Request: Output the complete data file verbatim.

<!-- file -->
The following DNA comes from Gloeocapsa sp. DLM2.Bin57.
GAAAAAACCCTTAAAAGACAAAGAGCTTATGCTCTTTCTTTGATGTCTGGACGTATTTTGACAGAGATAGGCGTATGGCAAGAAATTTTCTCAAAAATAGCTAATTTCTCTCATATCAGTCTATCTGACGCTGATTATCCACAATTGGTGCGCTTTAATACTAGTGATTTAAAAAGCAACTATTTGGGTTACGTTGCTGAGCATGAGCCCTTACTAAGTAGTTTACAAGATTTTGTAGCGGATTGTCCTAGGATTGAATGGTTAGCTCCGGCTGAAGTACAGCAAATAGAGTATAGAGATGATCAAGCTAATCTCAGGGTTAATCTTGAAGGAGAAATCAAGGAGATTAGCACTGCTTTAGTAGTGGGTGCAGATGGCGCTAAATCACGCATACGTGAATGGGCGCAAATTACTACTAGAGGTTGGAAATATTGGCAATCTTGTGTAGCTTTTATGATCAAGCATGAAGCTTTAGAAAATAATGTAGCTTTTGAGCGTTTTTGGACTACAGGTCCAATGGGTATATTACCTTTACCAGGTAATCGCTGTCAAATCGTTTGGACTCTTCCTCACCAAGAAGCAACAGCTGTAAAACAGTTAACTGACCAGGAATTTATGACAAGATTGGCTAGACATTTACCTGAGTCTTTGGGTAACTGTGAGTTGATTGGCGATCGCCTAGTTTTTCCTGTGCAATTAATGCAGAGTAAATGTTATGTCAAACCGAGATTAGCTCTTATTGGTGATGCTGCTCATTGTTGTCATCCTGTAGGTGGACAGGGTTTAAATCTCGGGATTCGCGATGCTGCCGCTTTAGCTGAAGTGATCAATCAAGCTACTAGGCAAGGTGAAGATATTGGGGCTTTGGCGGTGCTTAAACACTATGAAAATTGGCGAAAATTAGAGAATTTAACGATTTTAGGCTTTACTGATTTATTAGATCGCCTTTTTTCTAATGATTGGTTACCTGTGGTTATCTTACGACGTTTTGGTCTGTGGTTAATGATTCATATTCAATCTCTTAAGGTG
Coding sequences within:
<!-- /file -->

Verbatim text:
The following DNA comes from Gloeocapsa sp. DLM2.Bin57.
GAAAAAACCCTTAAAAGACAAAGAGCTTATGCTCTTTCTTTGATGTCTGGACGTATTTTGACAGAGATAGGCGTATGGCAAGAAATTTTCTCAAAAATAGCTAATTTCTCTCATATCAGTCTATCTGACGCTGATTATCCACAATTGGTGCGCTTTAATACTAGTGATTTAAAAAGCAACTATTTGGGTTACGTTGCTGAGCATGAGCCCTTACTAAGTAGTTTACAAGATTTTGTAGCGGATTGTCCTAGGATTGAATGGTTAGCTCCGGCTGAAGTACAGCAAATAGAGTATAGAGATGATCAAGCTAATCTCAGGGTTAATCTTGAAGGAGAAATCAAGGAGATTAGCACTGCTTTAGTAGTGGGTGCAGATGGCGCTAAATCACGCATACGTGAATGGGCGCAAATTACTACTAGAGGTTGGAAATATTGGCAATCTTGTGTAGCTTTTATGATCAAGCATGAAGCTTTAGAAAATAATGTAGCTTTTGAGCGTTTTTGGACTACAGGTCCAATGGGTATATTACCTTTACCAGGTAATCGCTGTCAAATCGTTTGGACTCTTCCTCACCAAGAAGCAACAGCTGTAAAACAGTTAACTGACCAGGAATTTATGACAAGATTGGCTAGACATTTACCTGAGTCTTTGGGTAACTGTGAGTTGATTGGCGATCGCCTAGTTTTTCCTGTGCAATTAATGCAGAGTAAATGTTATGTCAAACCGAGATTAGCTCTTATTGGTGATGCTGCTCATTGTTGTCATCCTGTAGGTGGACAGGGTTTAAATCTCGGGATTCGCGATGCTGCCGCTTTAGCTGAAGTGATCAATCAAGCTACTAGGCAAGGTGAAGATATTGGGGCTTTGGCGGTGCTTAAACACTATGAAAATTGGCGAAAATTAGAGAATTTAACGATTTTAGGCTTTACTGATTTATTAGATCGCCTTTTTTCTAATGATTGGTTACCTGTGGTTATCTTACGACGTTTTGGTCTGTGGTTAATGATTCATATTCAATCTCTTAAGGTG
Coding sequences within: